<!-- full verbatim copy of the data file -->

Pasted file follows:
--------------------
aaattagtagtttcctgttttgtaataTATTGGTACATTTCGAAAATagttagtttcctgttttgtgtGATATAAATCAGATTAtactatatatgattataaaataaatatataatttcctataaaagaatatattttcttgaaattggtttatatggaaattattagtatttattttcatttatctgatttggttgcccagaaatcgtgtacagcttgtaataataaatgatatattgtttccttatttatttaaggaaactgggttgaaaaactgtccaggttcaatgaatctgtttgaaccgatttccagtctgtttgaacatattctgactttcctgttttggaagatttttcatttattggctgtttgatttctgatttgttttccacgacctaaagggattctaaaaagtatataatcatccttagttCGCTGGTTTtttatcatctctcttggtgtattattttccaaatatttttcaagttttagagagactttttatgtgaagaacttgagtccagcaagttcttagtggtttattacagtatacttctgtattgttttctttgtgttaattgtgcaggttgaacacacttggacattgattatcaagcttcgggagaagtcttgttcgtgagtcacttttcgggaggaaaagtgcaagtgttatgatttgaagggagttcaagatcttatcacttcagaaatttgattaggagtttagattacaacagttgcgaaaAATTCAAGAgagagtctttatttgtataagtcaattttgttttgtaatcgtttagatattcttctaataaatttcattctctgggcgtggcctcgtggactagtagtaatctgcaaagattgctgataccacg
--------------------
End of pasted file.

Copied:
aaattagtagtttcctgttttgtaataTATTGGTACATTTCGAAAATagttagtttcctgttttgtgtGATATAAATCAGATTAtactatatatgattataaaataaatatataatttcctataaaagaatatattttcttgaaattggtttatatggaaattattagtatttattttcatttatctgatttggttgcccagaaatcgtgtacagcttgtaataataaatgatatattgtttccttatttatttaaggaaactgggttgaaaaactgtccaggttcaatgaatctgtttgaaccgatttccagtctgtttgaacatattctgactttcctgttttggaagatttttcatttattggctgtttgatttctgatttgttttccacgacctaaagggattctaaaaagtatataatcatccttagttCGCTGGTTTtttatcatctctcttggtgtattattttccaaatatttttcaagttttagagagactttttatgtgaagaacttgagtccagcaagttcttagtggtttattacagtatacttctgtattgttttctttgtgttaattgtgcaggttgaacacacttggacattgattatcaagcttcgggagaagtcttgttcgtgagtcacttttcgggaggaaaagtgcaagtgttatgatttgaagggagttcaagatcttatcacttcagaaatttgattaggagtttagattacaacagttgcgaaaAATTCAAGAgagagtctttatttgtataagtcaattttgttttgtaatcgtttagatattcttctaataaatttcattctctgggcgtggcctcgtggactagtagtaatctgcaaagattgctgataccacg